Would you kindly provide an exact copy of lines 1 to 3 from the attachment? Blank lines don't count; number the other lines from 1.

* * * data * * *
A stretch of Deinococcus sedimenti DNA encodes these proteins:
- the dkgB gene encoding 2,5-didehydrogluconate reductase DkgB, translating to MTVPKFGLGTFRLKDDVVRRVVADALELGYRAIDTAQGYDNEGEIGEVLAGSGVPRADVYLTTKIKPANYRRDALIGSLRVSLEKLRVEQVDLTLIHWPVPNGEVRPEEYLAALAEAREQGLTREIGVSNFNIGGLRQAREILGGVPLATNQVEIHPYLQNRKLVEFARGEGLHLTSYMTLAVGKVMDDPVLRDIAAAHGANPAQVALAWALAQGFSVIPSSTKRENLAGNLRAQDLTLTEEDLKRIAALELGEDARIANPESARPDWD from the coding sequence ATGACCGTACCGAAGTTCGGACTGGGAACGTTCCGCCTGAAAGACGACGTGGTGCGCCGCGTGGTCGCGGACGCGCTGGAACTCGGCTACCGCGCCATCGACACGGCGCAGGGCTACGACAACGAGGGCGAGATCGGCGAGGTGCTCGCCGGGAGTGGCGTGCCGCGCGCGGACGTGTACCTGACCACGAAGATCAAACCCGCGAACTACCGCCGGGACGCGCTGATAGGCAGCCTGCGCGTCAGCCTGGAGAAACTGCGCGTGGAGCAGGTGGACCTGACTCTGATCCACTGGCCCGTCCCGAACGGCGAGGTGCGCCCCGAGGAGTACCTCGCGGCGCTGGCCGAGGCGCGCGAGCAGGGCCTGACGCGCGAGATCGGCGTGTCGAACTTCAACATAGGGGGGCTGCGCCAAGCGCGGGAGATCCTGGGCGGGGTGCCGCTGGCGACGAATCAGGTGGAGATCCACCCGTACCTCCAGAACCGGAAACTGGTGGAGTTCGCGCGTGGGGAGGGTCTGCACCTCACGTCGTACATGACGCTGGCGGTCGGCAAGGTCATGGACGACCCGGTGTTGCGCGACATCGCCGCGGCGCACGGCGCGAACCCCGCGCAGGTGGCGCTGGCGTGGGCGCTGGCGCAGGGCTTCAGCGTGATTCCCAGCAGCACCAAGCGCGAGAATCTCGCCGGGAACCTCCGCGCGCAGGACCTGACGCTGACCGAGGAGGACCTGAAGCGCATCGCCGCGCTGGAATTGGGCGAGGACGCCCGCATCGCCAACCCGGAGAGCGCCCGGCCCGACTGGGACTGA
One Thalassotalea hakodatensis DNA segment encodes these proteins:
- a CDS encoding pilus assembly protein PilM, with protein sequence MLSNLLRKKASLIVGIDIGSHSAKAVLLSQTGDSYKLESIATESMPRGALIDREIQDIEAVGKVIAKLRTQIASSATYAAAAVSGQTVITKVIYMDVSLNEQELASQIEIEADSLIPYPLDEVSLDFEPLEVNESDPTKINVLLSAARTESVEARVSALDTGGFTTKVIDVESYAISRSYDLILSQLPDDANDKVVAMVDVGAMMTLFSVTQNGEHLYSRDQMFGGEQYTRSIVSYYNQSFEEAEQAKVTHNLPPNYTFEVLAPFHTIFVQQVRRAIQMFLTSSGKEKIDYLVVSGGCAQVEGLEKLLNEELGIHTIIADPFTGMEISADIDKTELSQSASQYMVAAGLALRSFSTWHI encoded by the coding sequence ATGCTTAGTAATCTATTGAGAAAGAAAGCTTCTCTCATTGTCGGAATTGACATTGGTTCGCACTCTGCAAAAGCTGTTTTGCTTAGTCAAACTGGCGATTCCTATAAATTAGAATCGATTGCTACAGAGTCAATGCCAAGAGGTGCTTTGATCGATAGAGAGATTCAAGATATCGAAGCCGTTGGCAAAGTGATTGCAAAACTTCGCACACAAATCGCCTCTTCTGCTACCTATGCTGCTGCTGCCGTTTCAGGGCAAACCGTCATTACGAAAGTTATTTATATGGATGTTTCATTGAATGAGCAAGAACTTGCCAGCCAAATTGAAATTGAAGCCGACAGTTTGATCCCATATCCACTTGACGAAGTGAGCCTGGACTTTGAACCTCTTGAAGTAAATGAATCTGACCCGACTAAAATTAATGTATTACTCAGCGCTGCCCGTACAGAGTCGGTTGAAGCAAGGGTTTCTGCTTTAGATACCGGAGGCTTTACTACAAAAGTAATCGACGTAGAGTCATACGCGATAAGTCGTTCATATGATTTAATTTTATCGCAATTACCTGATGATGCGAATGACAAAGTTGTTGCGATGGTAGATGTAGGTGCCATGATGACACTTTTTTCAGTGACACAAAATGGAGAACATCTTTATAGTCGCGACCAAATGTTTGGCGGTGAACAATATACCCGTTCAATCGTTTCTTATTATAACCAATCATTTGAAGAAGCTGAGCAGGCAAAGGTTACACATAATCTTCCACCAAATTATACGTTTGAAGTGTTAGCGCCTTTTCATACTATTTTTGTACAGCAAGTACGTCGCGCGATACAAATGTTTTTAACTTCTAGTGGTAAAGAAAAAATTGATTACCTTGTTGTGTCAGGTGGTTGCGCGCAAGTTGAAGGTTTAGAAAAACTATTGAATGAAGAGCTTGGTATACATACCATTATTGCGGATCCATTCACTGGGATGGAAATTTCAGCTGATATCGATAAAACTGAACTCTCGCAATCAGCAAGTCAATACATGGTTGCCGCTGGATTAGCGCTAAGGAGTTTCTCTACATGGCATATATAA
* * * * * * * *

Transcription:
A stretch of Deinococcus sedimenti DNA encodes these proteins:
- the dkgB gene encoding 2,5-didehydrogluconate reductase DkgB, translating to MTVPKFGLGTFRLKDDVVRRVVADALELGYRAIDTAQGYDNEGEIGEVLAGSGVPRADVYLTTKIKPANYRRDALIGSLRVSLEKLRVEQVDLTLIHWPVPNGEVRPEEYLAALAEAREQGLTREIGVSNFNIGGLRQAREILGGVPLATNQVEIHPYLQNRKLVEFARGEGLHLTSYMTLAVGKVMDDPVLRDIAAAHGANPAQVALAWALAQGFSVIPSSTKRENLAGNLRAQDLTLTEEDLKRIAALELGEDARIANPESARPDWD from the coding sequence ATGACCGTACCGAAGTTCGGACTGGGAACGTTCCGCCTGAAAGACGACGTGGTGCGCCGCGTGGTCGCGGACGCGCTGGAACTCGGCTACCGCGCCATCGACACGGCGCAGGGCTACGACAACGAGGGCGAGATCGGCGAGGTGCTCGCCGGGAGTGGCGTGCCGCGCGCGGACGTGTACCTGACCACGAAGATCAAACCCGCGAACTACCGCCGGGACGCGCTGATAGGCAGCCTGCGCGTCAGCCTGGAGAAACTGCGCGTGGAGCAGGTGGACCTGACTCTGATCCACTGGCCCGTCCCGAACGGCGAGGTGCGCCCCGAGGAGTACCTCGCGGCGCTGGCCGAGGCGCGCGAGCAGGGCCTGACGCGCGAGATCGGCGTGTCGAACTTCAACATAGGGGGGCTGCGCCAAGCGCGGGAGATCCTGGGCGGGGTGCCGCTGGCGACGAATCAGGTGGAGATCCACCCGTACCTCCAGAACCGGAAACTGGTGGAGTTCGCGCGTGGGGAGGGTCTGCACCTCACGTCGTACATGACGCTGGCGGTCGGCAAGGTCATGGACGACCCGGTGTTGCGCGACATCGCCGCGGCGCACGGCGCGAACCCCGCGCAGGTGGCGCTGGCGTGGGCGCTGGCGCAGGGCTTCAGCGTGATTCCCAGCAGCACCAAGCGCGAGAATCTCGCCGGGAACCTCCGCGCGCAGGACCTGACGCTGACCGAGGAGGACCTGAAGCGCATCGCCGCGCTGGAATTGGGCGAGGACGCCCGCATCGCCAACCCGGAGAGCGCCCGGCCCGACTGGGACTGA
One Thalassotalea hakodatensis DNA segment encodes these proteins: